Saturday, August 21, 2010

Fuji-san Brings the Pain

We (myself, Husband o'Mine, and several other Americans) started out early and optimistic.

There are a number of stations, or resting spots, on the trail up the mountain. They're numbered, but there are more than you'd expect. 1 through 10, but with an Old 7 and New 7 and a 9.5. We ended up being damned grateful for every single one.

We drove up to Station 5, about halfway up the mountain. That sounds like cheating, but trust me, it was more than challenging enough to drag our asses up to the top and back again without starting from the very bottom. Plus we did this in one day, and if we'd started any lower we wouldn't have gotten back to the car before sunset.

Halfway up is still pretty high. This is actually at a different station 5 that was lower than where we ended up starting.

We drove up...
And up...
And up...

The GPS dutifully tracked our progress.
Then we started seeing cars parked on the side of the road.
Um...does this mean the parking lot is full?

One of the road curves with no trees in the way.

Yeah, I bet the parking lot is full.

Here's the fifth station! Or IS it?

It did have the parking lot, at any rate, and it was indeed full. Back down the mountain we went, looking for an open spot.

Beware of farting tires!

We finally found a spot, 2km (about a mile and a quarter) downhill from our starting point. The adventure begins.

The Climb Up

First observation: there are a lot of butterflies here. This one was the only one to cooperate with landing near me so I could take a picture.

It took a while, but we can see the station! Once we get there, we'll begin the real climb.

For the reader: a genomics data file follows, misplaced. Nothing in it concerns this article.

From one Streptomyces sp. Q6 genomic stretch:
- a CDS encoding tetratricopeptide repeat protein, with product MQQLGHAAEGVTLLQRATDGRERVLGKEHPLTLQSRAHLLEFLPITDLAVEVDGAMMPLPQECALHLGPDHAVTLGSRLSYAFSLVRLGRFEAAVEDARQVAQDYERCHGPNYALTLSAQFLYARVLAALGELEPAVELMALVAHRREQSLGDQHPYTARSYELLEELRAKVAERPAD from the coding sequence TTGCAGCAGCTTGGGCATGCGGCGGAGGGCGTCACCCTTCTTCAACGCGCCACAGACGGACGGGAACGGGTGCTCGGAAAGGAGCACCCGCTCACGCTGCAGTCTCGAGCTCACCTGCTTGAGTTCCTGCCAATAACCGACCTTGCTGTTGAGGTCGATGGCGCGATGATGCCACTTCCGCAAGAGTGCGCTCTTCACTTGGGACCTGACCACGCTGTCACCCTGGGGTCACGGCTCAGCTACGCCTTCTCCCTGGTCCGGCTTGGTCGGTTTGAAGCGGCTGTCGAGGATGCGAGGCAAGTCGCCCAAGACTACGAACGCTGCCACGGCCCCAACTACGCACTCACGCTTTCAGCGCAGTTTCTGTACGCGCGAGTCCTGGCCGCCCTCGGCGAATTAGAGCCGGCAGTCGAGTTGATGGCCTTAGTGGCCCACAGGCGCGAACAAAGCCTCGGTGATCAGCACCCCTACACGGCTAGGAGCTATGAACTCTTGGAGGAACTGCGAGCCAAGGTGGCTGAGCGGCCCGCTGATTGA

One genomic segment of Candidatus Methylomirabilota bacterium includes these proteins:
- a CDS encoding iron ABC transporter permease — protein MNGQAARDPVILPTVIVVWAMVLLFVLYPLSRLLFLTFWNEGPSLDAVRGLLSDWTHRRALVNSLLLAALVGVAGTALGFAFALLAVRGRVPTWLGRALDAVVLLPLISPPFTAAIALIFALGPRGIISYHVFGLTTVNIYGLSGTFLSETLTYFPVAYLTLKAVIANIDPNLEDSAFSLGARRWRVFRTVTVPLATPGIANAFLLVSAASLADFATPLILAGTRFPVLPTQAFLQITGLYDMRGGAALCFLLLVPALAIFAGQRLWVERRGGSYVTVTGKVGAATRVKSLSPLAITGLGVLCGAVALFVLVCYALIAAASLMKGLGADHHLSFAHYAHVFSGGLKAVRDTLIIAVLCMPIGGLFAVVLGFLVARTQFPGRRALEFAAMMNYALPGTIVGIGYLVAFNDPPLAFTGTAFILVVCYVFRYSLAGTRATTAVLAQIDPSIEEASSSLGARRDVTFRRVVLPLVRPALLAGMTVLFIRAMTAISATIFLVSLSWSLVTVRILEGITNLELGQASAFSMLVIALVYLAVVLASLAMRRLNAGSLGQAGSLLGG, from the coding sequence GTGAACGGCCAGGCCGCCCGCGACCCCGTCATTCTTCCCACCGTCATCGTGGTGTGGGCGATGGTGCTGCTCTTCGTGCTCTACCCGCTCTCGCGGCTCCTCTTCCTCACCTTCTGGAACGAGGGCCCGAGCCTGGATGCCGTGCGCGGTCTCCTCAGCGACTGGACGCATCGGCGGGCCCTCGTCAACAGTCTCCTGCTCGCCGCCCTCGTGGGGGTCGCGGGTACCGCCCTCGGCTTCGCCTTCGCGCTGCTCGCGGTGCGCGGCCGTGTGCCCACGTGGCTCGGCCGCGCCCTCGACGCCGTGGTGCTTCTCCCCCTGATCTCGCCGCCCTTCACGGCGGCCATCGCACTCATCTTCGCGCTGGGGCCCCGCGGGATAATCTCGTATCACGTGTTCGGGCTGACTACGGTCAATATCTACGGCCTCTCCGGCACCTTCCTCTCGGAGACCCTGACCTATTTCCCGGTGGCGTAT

We've got our souvenir walking sticks - starts out empty, at each station you get another brand for it until it's full by the time you reach the top.

Right around here, my throat started to close up. Unexpected and a little alarming, but I drank some water and got the wheezing under control. And while I remained a bit out of breath, I didn't have more problems.
This 45-degree slope does not please me. Here, at least, the dirt is sort of packed, but for most of the climb it was loose volcanic pebbles and washed-out trail.

The fifth station has a store with souvenirs, but everything above that was little more than a few rooms to stay a night, a small restaurant, a shelf of convenience-store-type prepackaged foods, and the equipment for branding walking sticks. Everything gets covered in volcanic dust. Oh, and there were toilets. I know, not because I used any, but because you could smell them for a good distance off.

Our group had split up by now, the more athletic among us shooting along ahead with inhuman speed, myself and another girl slugging along behind, going as fast as we could but not nearly as fast as we wanted. The Mew hung back with us even though he could have hit the summit hours before we did, but couldn't resist rubbing it in a little that this climb, for whatever reason, was much easier for him than it was for us.

Vegetation becomes a little more sparse, and we found a bug!
Soon after that, there were very few plants.

I have no idea what station this was, they've all blurred together.

This video makes it look like it was really cold, but the sun was intense enough and we were working hard enough that every time I put a jacket on, I'd want to take it off again ten minutes later.

Stick branding progress! Mine is the green one.

Each station gives you two stamps. One might have the date and the other the altitude, but I'm not sure.

Over the roof of one of the stations...making progress. Huff, puff, huff, puff.

I'm not sure why these guys climbed Fuji-san in a kangaroo or tomato costume, but there it was.